By Catherine Botticelli and James Bobseine
A recent report by the Center for Capital Markets Competitiveness at the U.S. Chamber of Commerce (Chamber Report) regarding the enforcement program of the Securities and Exchange Commission (SEC or Commission) identified weaknesses in that program, and made recommendations to remedy those weaknesses. The Chamber Report is only one of a chorus of voices criticizing the SEC‘s enforcement practices, and certain of the SEC‘s actions in the last few months suggest that it has begun to heed these calls for reform.
The recommendations of the Chamber Report, titled Examining U.S. Securities and Exchange Commission Enforcement: Recommendations on Current Processes and Practices, include, among others: adopting procedures to limit the SEC‘s use of administrative proceedings; clarifying the SEC‘s policy on admissions of wrongdoing; streamlining the SEC‘s ―long and costly‖ investigative process; and returning to, and codifying, certain ―time-honored practices‖ in the Wells process. According to the Chamber Report, the SEC‘s adoption of the recommendations would help ―ensure clear, predictable, and efficient practices for market participants while eliminating unnecessary ambiguity and serve the tripartite mission of the SEC to promote investor protection, competition, and capital formation.
The Chamber Report was based on a survey of more than 75 legal and compliance executives of public U.S. companies and 30 interviews with persons familiar with the Commission‘s enforcement processes and practices. Although unlikely to directly result in any immediate changes at the SEC, the Chamber Report joined other interested parties suggesting reforms, including members of the judiciary, members of the Commission itself, academics, and federal legislators from both sides of the political divide. Indeed, a number of developments since mid-July have only served to further underscore the importance of issues raised in the Chamber Report.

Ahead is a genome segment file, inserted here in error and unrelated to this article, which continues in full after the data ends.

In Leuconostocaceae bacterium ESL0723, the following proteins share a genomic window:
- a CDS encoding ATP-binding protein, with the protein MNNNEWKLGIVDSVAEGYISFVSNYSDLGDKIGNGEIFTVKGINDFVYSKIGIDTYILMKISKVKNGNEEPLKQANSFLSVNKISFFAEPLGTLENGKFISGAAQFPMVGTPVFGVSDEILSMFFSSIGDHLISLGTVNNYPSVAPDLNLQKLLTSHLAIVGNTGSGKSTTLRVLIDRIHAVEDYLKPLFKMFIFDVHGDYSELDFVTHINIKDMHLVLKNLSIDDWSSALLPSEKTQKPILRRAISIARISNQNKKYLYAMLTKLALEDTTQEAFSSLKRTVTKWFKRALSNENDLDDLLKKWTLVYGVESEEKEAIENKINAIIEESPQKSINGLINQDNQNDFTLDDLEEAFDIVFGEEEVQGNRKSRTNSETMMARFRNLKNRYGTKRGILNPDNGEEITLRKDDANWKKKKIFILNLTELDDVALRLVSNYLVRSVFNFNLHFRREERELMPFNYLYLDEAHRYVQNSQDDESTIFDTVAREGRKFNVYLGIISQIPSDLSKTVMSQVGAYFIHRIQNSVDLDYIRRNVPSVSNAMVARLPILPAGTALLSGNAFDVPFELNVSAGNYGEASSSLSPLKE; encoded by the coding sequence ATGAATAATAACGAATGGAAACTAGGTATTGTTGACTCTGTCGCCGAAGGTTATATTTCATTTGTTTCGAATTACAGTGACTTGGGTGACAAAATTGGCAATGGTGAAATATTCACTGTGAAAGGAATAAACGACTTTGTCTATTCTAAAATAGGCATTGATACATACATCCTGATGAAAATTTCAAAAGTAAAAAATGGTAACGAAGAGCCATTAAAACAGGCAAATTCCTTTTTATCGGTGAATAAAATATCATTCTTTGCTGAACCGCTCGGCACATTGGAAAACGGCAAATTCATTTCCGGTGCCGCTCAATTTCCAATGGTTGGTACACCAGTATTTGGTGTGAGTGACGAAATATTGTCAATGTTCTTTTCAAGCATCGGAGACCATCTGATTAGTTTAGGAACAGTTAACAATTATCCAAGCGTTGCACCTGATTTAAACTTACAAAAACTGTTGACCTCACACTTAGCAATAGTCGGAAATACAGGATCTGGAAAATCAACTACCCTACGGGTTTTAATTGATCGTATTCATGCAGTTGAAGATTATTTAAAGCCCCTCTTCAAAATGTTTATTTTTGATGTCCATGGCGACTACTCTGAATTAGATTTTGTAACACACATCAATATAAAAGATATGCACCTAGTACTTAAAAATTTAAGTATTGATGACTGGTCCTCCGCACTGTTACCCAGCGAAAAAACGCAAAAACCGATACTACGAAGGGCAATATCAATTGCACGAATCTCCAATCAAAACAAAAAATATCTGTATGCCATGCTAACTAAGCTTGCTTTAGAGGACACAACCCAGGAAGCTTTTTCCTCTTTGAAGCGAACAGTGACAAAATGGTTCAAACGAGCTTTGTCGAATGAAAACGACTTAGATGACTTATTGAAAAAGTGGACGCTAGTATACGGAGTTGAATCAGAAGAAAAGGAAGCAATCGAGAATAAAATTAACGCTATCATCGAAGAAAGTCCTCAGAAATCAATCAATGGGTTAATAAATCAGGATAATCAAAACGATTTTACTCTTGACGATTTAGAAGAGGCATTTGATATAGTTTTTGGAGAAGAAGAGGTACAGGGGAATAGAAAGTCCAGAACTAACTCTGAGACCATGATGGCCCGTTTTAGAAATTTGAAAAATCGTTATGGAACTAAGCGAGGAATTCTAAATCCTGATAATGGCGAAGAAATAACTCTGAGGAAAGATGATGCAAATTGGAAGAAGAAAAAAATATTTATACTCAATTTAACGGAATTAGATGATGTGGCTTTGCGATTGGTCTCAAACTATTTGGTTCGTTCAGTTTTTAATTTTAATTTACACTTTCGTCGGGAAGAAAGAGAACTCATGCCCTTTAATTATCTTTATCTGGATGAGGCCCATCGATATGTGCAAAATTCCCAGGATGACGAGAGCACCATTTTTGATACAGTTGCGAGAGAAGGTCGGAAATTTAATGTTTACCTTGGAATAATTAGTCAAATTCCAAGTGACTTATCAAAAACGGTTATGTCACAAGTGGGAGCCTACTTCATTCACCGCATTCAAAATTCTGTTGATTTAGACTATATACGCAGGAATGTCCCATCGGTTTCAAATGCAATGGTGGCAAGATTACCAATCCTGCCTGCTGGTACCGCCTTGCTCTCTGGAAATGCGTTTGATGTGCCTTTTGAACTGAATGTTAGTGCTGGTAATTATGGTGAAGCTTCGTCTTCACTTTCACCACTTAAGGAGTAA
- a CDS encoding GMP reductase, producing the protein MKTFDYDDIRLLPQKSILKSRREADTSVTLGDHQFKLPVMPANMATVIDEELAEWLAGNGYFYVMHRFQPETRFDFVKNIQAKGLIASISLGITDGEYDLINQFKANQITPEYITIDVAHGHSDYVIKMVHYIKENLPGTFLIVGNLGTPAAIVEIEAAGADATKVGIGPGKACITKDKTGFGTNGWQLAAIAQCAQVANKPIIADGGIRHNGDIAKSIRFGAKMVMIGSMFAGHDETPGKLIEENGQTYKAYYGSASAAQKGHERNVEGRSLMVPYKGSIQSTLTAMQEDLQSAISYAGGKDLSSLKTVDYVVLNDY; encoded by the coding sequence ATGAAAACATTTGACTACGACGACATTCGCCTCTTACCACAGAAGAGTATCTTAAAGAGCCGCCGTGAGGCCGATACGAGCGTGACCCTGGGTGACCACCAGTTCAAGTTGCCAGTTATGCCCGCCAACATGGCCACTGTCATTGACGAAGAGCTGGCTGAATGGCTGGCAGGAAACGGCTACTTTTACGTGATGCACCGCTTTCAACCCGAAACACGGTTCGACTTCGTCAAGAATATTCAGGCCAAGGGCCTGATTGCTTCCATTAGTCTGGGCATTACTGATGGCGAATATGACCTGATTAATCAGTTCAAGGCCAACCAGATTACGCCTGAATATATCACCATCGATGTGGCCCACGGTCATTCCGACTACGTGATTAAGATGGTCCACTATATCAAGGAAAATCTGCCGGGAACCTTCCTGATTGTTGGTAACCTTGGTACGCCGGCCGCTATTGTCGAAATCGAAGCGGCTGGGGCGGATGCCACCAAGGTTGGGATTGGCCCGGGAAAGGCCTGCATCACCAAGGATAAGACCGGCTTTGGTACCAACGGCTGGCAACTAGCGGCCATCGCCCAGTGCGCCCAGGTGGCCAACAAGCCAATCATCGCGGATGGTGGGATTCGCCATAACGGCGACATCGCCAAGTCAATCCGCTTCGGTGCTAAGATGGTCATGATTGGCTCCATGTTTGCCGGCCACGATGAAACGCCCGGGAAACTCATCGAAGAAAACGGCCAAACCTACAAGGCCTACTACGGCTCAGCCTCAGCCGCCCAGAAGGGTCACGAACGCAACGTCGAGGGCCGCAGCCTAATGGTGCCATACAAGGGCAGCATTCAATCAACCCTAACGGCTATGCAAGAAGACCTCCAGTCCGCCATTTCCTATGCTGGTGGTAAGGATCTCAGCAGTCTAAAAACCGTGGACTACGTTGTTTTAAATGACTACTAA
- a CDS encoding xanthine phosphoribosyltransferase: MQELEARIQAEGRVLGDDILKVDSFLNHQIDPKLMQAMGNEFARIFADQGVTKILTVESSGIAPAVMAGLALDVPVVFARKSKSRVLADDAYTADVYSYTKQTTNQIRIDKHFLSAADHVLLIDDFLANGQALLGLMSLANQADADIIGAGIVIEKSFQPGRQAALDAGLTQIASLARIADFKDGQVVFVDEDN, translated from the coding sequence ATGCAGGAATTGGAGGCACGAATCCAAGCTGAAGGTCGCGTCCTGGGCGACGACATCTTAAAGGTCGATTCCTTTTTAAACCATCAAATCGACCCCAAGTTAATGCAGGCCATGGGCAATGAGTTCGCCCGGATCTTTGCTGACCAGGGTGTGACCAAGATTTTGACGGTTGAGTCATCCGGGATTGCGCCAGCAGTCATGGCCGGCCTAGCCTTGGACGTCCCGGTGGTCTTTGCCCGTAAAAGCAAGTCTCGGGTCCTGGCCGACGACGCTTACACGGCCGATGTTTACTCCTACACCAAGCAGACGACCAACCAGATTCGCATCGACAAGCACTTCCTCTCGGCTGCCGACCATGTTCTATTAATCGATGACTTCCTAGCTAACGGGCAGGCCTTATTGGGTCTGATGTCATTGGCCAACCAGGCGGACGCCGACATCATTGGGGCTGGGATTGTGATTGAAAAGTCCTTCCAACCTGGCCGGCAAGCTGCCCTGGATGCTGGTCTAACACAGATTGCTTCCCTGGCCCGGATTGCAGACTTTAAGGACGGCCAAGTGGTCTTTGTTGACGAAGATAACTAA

Reforming the SEC’s Use of Administrative Proceedings
In recent years, the SEC‘s use of administrative law judges (ALJs) to hear its cases has faced growing criticism, as the SEC has increasingly opted to bring enforcement actions in administrative forums. According to an analysis cited in the Chamber Report, over the last 25 years, the SEC‘s Division of Enforcement (Enforcement Division) has ―dramatic[ally] shift[ed]—from bringing cases roughly equally as civil actions in federal court and administrative proceedings before ALJs, to bringing dramatically more cases as administrative proceedings. This increase has coincided with greater agency authority to impose civil penalties in cease-and-desist proceedings, granted by the Dodd–Frank Wall Street Reform and Consumer Protection Act (Dodd-Frank Act).